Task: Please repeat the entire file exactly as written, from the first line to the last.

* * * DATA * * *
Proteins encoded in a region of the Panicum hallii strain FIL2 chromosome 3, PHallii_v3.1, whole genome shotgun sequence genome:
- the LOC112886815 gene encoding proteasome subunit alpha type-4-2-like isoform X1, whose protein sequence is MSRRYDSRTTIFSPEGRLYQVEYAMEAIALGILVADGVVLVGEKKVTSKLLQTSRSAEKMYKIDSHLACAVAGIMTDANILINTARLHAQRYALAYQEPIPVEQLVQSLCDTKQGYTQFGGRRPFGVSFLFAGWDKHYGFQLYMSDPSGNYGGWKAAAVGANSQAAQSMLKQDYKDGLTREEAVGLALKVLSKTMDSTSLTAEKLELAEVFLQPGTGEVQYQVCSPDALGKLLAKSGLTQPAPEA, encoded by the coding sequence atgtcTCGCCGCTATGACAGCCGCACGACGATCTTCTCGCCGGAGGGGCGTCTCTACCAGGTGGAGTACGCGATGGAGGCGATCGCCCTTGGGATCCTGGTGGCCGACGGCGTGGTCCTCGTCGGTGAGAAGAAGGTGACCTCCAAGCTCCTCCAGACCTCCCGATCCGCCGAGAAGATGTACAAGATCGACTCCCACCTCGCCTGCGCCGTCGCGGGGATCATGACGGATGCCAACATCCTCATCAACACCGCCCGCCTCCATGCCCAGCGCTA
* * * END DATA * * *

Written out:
Proteins encoded in a region of the Panicum hallii strain FIL2 chromosome 3, PHallii_v3.1, whole genome shotgun sequence genome:
- the LOC112886815 gene encoding proteasome subunit alpha type-4-2-like isoform X1, whose protein sequence is MSRRYDSRTTIFSPEGRLYQVEYAMEAIALGILVADGVVLVGEKKVTSKLLQTSRSAEKMYKIDSHLACAVAGIMTDANILINTARLHAQRYALAYQEPIPVEQLVQSLCDTKQGYTQFGGRRPFGVSFLFAGWDKHYGFQLYMSDPSGNYGGWKAAAVGANSQAAQSMLKQDYKDGLTREEAVGLALKVLSKTMDSTSLTAEKLELAEVFLQPGTGEVQYQVCSPDALGKLLAKSGLTQPAPEA, encoded by the coding sequence atgtcTCGCCGCTATGACAGCCGCACGACGATCTTCTCGCCGGAGGGGCGTCTCTACCAGGTGGAGTACGCGATGGAGGCGATCGCCCTTGGGATCCTGGTGGCCGACGGCGTGGTCCTCGTCGGTGAGAAGAAGGTGACCTCCAAGCTCCTCCAGACCTCCCGATCCGCCGAGAAGATGTACAAGATCGACTCCCACCTCGCCTGCGCCGTCGCGGGGATCATGACGGATGCCAACATCCTCATCAACACCGCCCGCCTCCATGCCCAGCGCTA